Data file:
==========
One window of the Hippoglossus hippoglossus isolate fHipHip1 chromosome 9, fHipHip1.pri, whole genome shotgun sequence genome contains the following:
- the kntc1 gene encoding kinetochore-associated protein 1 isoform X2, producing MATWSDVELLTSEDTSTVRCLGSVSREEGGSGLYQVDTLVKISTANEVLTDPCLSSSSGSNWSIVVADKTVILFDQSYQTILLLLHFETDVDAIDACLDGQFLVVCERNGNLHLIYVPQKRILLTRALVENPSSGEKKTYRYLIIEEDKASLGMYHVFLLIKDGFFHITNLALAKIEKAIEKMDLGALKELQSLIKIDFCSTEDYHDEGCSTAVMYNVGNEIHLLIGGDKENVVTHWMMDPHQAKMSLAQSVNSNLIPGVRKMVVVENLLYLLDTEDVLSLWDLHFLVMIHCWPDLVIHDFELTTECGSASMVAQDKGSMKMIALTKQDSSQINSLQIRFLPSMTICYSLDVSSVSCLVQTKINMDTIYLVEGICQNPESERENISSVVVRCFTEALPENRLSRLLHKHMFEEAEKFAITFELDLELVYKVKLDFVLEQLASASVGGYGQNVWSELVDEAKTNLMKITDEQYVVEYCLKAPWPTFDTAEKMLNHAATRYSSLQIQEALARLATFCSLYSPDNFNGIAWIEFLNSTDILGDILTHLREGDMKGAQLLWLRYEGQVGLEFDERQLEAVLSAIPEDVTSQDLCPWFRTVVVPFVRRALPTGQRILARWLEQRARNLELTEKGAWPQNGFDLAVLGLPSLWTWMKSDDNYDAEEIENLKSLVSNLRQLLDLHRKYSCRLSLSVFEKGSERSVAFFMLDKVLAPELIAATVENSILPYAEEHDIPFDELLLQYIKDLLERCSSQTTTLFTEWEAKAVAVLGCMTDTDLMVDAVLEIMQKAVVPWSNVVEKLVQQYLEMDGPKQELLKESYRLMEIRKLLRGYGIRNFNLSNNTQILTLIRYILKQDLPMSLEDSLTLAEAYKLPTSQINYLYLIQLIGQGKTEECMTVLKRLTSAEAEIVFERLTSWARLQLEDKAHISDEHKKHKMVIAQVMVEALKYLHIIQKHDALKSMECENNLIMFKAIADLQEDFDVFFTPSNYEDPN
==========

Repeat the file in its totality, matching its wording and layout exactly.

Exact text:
One window of the Hippoglossus hippoglossus isolate fHipHip1 chromosome 9, fHipHip1.pri, whole genome shotgun sequence genome contains the following:
- the kntc1 gene encoding kinetochore-associated protein 1 isoform X2, producing MATWSDVELLTSEDTSTVRCLGSVSREEGGSGLYQVDTLVKISTANEVLTDPCLSSSSGSNWSIVVADKTVILFDQSYQTILLLLHFETDVDAIDACLDGQFLVVCERNGNLHLIYVPQKRILLTRALVENPSSGEKKTYRYLIIEEDKASLGMYHVFLLIKDGFFHITNLALAKIEKAIEKMDLGALKELQSLIKIDFCSTEDYHDEGCSTAVMYNVGNEIHLLIGGDKENVVTHWMMDPHQAKMSLAQSVNSNLIPGVRKMVVVENLLYLLDTEDVLSLWDLHFLVMIHCWPDLVIHDFELTTECGSASMVAQDKGSMKMIALTKQDSSQINSLQIRFLPSMTICYSLDVSSVSCLVQTKINMDTIYLVEGICQNPESERENISSVVVRCFTEALPENRLSRLLHKHMFEEAEKFAITFELDLELVYKVKLDFVLEQLASASVGGYGQNVWSELVDEAKTNLMKITDEQYVVEYCLKAPWPTFDTAEKMLNHAATRYSSLQIQEALARLATFCSLYSPDNFNGIAWIEFLNSTDILGDILTHLREGDMKGAQLLWLRYEGQVGLEFDERQLEAVLSAIPEDVTSQDLCPWFRTVVVPFVRRALPTGQRILARWLEQRARNLELTEKGAWPQNGFDLAVLGLPSLWTWMKSDDNYDAEEIENLKSLVSNLRQLLDLHRKYSCRLSLSVFEKGSERSVAFFMLDKVLAPELIAATVENSILPYAEEHDIPFDELLLQYIKDLLERCSSQTTTLFTEWEAKAVAVLGCMTDTDLMVDAVLEIMQKAVVPWSNVVEKLVQQYLEMDGPKQELLKESYRLMEIRKLLRGYGIRNFNLSNNTQILTLIRYILKQDLPMSLEDSLTLAEAYKLPTSQINYLYLIQLIGQGKTEECMTVLKRLTSAEAEIVFERLTSWARLQLEDKAHISDEHKKHKMVIAQVMVEALKYLHIIQKHDALKSMECENNLIMFKAIADLQEDFDVFFTPSNYEDPN